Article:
The recipe for creating harmony has been known by wise people for thousands of years. It's the Golden Rule. It instructs us to treat others like friends even when they treat us like enemies. But it's hard to do this because it's against our nature. We need to be taught why and ho it works.

These are things I never learned in all my psychological training. Chances are, you didn't learn them either. That's why we continue to get angry and defensive with our partner, spouse, child, colleague, boss, parent or whoever it is that we experience as the source of our misery. It's why they continue to treat us like an enemy.

When I began working in schools in 1978, I quickly discovered that the number one complaint of students is that their peers are bullying them. Teachers complained to me that their students were bullying them. Parents complained their children were bullying them. Principals complained that everyone was bullying them. Using role-playing, I would teach them why they were being bullied and how to make it stop by staying calm and treating their antagonists as friends. The results were quicker and more effective than anything I had learned of in my professional training.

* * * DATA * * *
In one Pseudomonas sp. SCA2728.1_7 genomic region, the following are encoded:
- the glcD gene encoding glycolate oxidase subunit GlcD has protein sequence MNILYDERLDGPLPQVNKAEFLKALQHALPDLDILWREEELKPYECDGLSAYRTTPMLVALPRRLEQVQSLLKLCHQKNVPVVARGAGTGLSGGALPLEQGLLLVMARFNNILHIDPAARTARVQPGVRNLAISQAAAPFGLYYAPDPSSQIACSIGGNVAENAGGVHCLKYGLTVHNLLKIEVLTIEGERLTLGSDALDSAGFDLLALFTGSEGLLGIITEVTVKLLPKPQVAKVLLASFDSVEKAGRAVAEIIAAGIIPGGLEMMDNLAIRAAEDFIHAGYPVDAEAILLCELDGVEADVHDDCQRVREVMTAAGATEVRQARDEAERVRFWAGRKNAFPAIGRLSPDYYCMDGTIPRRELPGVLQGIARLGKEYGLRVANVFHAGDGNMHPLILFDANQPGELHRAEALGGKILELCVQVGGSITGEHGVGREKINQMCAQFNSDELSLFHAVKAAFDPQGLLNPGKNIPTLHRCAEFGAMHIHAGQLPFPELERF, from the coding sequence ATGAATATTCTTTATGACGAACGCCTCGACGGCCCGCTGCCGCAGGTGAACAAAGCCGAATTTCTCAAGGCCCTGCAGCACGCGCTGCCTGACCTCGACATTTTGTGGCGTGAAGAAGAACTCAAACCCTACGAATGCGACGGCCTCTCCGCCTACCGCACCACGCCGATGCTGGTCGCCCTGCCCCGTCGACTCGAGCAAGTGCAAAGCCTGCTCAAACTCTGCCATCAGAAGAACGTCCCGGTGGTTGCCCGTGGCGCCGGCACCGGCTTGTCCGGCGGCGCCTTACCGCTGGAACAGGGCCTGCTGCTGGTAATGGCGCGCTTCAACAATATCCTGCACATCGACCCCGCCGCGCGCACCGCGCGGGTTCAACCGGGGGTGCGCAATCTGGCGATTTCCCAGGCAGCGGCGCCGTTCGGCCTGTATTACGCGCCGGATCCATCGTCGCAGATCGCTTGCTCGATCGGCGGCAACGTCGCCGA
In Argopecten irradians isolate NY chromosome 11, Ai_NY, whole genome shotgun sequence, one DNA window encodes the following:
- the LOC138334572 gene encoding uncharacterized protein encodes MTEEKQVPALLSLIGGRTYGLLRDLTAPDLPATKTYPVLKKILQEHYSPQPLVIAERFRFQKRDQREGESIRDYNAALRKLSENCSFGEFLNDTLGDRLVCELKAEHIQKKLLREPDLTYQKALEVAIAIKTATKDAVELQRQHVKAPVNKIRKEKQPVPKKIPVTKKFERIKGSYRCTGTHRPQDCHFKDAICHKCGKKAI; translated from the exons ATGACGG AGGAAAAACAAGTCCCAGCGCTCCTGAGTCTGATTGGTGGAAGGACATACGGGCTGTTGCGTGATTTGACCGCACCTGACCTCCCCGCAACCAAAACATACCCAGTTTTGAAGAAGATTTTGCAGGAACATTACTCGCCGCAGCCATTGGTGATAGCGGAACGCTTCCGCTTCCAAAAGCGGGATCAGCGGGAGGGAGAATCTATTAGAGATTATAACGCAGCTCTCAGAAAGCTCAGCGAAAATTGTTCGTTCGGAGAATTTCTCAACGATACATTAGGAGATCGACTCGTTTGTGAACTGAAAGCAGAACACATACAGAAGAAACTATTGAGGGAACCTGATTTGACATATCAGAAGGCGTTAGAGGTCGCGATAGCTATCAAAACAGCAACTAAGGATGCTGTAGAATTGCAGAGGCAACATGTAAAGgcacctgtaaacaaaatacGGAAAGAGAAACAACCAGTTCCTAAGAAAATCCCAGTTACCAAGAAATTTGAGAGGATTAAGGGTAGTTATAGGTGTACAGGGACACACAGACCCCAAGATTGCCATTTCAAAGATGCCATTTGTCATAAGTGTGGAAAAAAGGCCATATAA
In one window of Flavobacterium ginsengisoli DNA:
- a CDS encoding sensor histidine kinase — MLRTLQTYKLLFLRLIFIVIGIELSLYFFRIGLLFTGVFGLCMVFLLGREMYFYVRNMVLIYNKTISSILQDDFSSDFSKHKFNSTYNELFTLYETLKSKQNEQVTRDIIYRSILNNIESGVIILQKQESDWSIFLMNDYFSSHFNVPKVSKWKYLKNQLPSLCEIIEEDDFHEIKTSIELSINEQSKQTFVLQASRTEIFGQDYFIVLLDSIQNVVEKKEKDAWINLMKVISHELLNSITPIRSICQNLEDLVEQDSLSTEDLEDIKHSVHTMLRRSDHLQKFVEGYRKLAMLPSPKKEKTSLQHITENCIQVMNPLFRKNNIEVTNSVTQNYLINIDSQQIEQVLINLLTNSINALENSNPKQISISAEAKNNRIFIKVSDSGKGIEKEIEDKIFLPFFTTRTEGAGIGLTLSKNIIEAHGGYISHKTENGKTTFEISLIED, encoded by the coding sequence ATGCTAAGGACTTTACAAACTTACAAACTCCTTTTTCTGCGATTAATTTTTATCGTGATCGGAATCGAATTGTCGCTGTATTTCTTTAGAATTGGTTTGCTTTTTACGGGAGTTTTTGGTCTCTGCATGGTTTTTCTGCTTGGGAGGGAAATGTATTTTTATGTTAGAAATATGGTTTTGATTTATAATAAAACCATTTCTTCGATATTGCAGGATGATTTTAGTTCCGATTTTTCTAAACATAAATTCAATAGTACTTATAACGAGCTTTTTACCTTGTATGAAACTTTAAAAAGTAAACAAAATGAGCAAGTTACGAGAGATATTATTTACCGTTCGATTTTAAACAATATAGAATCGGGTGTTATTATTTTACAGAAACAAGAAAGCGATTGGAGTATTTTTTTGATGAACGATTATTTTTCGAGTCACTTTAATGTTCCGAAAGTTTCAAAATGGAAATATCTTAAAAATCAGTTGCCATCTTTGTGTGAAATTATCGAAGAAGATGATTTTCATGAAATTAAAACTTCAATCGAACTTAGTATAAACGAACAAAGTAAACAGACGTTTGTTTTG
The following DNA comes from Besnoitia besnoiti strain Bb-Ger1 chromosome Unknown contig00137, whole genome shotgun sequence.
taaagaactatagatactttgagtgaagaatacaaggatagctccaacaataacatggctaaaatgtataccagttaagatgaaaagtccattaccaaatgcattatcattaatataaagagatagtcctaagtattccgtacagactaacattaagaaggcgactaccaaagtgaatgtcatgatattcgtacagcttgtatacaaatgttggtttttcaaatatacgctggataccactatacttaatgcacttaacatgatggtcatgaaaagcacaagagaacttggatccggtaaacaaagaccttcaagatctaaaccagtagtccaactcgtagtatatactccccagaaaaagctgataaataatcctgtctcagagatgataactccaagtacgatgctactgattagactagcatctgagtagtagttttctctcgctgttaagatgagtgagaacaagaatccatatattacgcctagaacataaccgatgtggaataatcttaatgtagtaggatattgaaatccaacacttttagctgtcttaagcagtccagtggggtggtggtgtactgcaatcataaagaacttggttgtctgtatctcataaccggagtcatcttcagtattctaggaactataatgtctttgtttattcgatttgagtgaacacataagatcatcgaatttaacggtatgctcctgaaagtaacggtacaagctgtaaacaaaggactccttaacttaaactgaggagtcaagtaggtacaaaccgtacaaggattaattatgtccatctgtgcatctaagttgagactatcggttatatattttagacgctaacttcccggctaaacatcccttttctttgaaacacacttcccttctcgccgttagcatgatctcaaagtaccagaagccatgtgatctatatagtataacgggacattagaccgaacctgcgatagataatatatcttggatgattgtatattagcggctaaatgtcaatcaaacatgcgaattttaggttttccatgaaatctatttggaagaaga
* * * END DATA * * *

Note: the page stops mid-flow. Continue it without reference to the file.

On April 20, 1999, an event happened that shocked the world of education to its core. Two students at Columbine High School in Colorado attempted to destroy their school. They killed 13 people and injured another couple of dozen. They had produced videos in advance presenting themselves as victims of bullying. Researchers had already discovered that most school shooters had been victims of bullying, eventually seeking revege via mass murder. And it had been known for even longer that many youth who take their own lives do so because they can no longer tolerate being bullied.